I’ve read a lot and written some over the last couple of years about the likely impacts on commerce of the Panama Canal expansion and the vast infrastructure spending in the U.S. to expand ports. And I’m pretty cynical about…
From the Jacksonville Business Insider’s Panama Canal expansion might not impact East Coast immediately: Mark Szakonyi, an associate editor with the Journal of Commerce and former Business Journal logistics reporter, […] spoke Monday to Jacksonville’s Council of Supply Chain Management…
I haven’t been posting much to the statewide political blog Peach Pundit over the last few weeks. But I have a new post up right now: Despite significant infrastructure spending in Obamaâ€™s proposed budget, only a pittance for Savannah port…
1. Despite various economic projections, no one can be certain what the trade impacts of the Panama Canal expansion will be.
2. The massive expenditures of tax dollars in the U.S. are happening without any clear national plan to maximize spending. States with major ports see themselves in competition with other states, not as working cooperatively for the betterment of the country.
By going directly to key members of Congress, the Corps has potentially opened a can of worms. Not only will groups like the Southern Environmental Law Center know whom to lobby, but members of Congress would seem likely to engage directly — and behind the scenes — with the South Carolina delegation before pushing for strong action.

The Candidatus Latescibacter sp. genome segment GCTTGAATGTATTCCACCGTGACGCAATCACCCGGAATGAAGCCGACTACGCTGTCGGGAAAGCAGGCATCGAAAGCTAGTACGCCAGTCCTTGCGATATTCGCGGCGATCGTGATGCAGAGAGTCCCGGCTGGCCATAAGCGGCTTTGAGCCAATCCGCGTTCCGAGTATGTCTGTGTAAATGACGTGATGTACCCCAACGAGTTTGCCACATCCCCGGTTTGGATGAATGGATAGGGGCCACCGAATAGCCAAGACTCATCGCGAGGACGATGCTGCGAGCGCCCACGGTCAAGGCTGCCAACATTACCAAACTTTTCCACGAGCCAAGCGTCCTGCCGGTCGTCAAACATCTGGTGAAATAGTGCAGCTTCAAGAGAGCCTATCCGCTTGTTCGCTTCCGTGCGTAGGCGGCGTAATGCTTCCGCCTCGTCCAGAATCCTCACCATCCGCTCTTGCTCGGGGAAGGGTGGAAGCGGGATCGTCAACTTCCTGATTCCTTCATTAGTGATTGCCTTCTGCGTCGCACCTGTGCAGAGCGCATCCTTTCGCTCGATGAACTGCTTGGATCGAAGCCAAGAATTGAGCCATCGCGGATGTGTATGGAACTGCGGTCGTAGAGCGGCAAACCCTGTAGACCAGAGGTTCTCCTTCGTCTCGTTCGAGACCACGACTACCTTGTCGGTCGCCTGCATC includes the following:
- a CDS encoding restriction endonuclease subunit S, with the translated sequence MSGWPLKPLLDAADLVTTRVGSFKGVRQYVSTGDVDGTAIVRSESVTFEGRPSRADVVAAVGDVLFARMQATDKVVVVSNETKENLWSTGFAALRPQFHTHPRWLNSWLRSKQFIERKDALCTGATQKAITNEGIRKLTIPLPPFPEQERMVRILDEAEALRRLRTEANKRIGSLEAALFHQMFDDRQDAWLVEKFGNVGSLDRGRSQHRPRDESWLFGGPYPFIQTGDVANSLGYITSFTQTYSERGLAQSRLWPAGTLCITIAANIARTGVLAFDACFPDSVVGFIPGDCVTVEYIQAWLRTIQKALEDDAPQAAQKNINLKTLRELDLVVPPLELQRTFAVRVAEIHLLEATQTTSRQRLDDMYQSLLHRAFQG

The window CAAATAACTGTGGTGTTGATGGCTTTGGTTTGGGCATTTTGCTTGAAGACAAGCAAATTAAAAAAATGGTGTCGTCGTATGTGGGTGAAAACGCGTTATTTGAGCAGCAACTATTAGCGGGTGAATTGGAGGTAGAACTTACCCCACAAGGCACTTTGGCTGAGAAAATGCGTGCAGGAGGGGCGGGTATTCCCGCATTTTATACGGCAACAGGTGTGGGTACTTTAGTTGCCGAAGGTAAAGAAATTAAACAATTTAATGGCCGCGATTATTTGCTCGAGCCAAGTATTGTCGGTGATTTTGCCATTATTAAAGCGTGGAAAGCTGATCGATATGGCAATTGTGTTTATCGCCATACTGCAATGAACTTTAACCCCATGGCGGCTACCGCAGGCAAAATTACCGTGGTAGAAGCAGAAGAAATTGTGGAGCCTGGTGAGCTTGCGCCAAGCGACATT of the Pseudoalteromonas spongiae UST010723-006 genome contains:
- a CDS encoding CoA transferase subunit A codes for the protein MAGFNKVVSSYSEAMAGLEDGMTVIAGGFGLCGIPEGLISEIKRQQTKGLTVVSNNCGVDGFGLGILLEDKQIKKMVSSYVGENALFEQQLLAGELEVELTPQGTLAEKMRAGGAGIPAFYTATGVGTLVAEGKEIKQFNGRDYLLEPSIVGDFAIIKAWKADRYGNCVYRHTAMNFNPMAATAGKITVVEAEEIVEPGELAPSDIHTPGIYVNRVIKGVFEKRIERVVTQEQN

With so many East Coast ports rushing headlong to expand capacity and with such uncertainties in global trade, I’m left wondering if the complex economic analysis of the Savannah Harbor Expansion Project by the Corps of Engineers adequately took into account various scenarios that might have seemed unlikely a few years ago.
Christopher Lytle, executive director of the Port of Long Beach: â€œThereâ€™s just not going to be a huge movement of cargo from the West Coast to the East Coast.”
Which ports on the East Coast or in the Gulf would it be most cost-effective to deepen in anticipation of larger ships coming through the Panama Canal in 2014? What’s the best way to fund those dredging projects?
Transshipment — moving goods from bigger vessels to smaller ones on the Atlantic side of the Panama Canal — might mean that much of the planned East Coast harbor dredging is unnecessary.
I will be posting about twice a week on one of Georgia’s most influential political blogs, but will obviously continuing doing what I’m doing here.
If you’re interested in the ongoing debates, controversies, costs, and risks regarding dredging the Savannah River from 42′ to 47′, check out this interesting piece today by Curtis Tate of McClatchy Newspapers: As states seek funds for deeper ports, will ships come in?